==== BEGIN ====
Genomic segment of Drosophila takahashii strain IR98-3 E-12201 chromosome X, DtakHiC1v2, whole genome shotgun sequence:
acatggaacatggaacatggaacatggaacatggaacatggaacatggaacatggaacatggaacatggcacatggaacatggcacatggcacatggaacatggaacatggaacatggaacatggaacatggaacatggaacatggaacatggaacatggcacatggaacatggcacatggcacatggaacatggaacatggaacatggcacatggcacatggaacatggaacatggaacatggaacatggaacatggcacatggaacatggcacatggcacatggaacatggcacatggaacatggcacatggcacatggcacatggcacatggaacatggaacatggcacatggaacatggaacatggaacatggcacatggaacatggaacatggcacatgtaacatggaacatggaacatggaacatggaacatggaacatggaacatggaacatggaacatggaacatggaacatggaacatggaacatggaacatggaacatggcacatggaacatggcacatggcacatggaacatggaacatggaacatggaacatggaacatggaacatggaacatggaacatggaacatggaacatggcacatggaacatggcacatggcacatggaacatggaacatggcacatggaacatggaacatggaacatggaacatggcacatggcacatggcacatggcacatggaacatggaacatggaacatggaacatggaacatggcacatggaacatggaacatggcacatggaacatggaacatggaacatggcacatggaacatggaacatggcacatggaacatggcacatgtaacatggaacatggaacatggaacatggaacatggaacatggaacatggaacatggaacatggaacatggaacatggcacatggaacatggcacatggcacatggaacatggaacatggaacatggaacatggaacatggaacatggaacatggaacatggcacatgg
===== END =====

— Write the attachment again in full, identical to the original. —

Genomic segment of Drosophila takahashii strain IR98-3 E-12201 chromosome X, DtakHiC1v2, whole genome shotgun sequence:
acatggaacatggaacatggaacatggaacatggaacatggaacatggaacatggaacatggaacatggcacatggaacatggcacatggcacatggaacatggaacatggaacatggaacatggaacatggaacatggaacatggaacatggaacatggcacatggaacatggcacatggcacatggaacatggaacatggaacatggcacatggcacatggaacatggaacatggaacatggaacatggaacatggcacatggaacatggcacatggcacatggaacatggcacatggaacatggcacatggcacatggcacatggcacatggaacatggaacatggcacatggaacatggaacatggaacatggcacatggaacatggaacatggcacatgtaacatggaacatggaacatggaacatggaacatggaacatggaacatggaacatggaacatggaacatggaacatggaacatggaacatggaacatggaacatggcacatggaacatggcacatggcacatggaacatggaacatggaacatggaacatggaacatggaacatggaacatggaacatggaacatggaacatggcacatggaacatggcacatggcacatggaacatggaacatggcacatggaacatggaacatggaacatggaacatggcacatggcacatggcacatggcacatggaacatggaacatggaacatggaacatggaacatggcacatggaacatggaacatggcacatggaacatggaacatggaacatggcacatggaacatggaacatggcacatggaacatggcacatgtaacatggaacatggaacatggaacatggaacatggaacatggaacatggaacatggaacatggaacatggaacatggcacatggaacatggcacatggcacatggaacatggaacatggaacatggaacatggaacatggaacatggaacatggaacatggcacatgg